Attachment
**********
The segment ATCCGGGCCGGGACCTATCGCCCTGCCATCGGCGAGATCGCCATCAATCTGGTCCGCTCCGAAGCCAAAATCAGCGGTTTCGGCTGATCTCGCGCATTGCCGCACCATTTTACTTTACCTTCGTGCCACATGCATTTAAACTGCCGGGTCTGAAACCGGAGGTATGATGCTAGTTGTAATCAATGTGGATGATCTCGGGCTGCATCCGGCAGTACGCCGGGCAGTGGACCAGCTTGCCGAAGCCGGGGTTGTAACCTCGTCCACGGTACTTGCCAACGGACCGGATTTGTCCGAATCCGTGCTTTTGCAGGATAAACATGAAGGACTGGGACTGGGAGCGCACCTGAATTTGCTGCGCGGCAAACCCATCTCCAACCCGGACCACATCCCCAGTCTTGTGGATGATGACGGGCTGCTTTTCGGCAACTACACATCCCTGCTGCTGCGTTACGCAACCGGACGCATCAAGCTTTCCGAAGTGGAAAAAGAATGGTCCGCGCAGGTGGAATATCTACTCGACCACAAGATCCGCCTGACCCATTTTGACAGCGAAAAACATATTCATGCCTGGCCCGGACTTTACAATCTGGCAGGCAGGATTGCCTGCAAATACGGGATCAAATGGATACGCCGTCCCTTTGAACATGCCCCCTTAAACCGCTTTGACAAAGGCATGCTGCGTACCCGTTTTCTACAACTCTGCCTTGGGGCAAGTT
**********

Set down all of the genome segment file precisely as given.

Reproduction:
The segment ATCCGGGCCGGGACCTATCGCCCTGCCATCGGCGAGATCGCCATCAATCTGGTCCGCTCCGAAGCCAAAATCAGCGGTTTCGGCTGATCTCGCGCATTGCCGCACCATTTTACTTTACCTTCGTGCCACATGCATTTAAACTGCCGGGTCTGAAACCGGAGGTATGATGCTAGTTGTAATCAATGTGGATGATCTCGGGCTGCATCCGGCAGTACGCCGGGCAGTGGACCAGCTTGCCGAAGCCGGGGTTGTAACCTCGTCCACGGTACTTGCCAACGGACCGGATTTGTCCGAATCCGTGCTTTTGCAGGATAAACATGAAGGACTGGGACTGGGAGCGCACCTGAATTTGCTGCGCGGCAAACCCATCTCCAACCCGGACCACATCCCCAGTCTTGTGGATGATGACGGGCTGCTTTTCGGCAACTACACATCCCTGCTGCTGCGTTACGCAACCGGACGCATCAAGCTTTCCGAAGTGGAAAAAGAATGGTCCGCGCAGGTGGAATATCTACTCGACCACAAGATCCGCCTGACCCATTTTGACAGCGAAAAACATATTCATGCCTGGCCCGGACTTTACAATCTGGCAGGCAGGATTGCCTGCAAATACGGGATCAAATGGATACGCCGTCCCTTTGAACATGCCCCCTTAAACCGCTTTGACAAAGGCATGCTGCGTACCCGTTTTCTACAACTCTGCCTTGGGGCAAGTT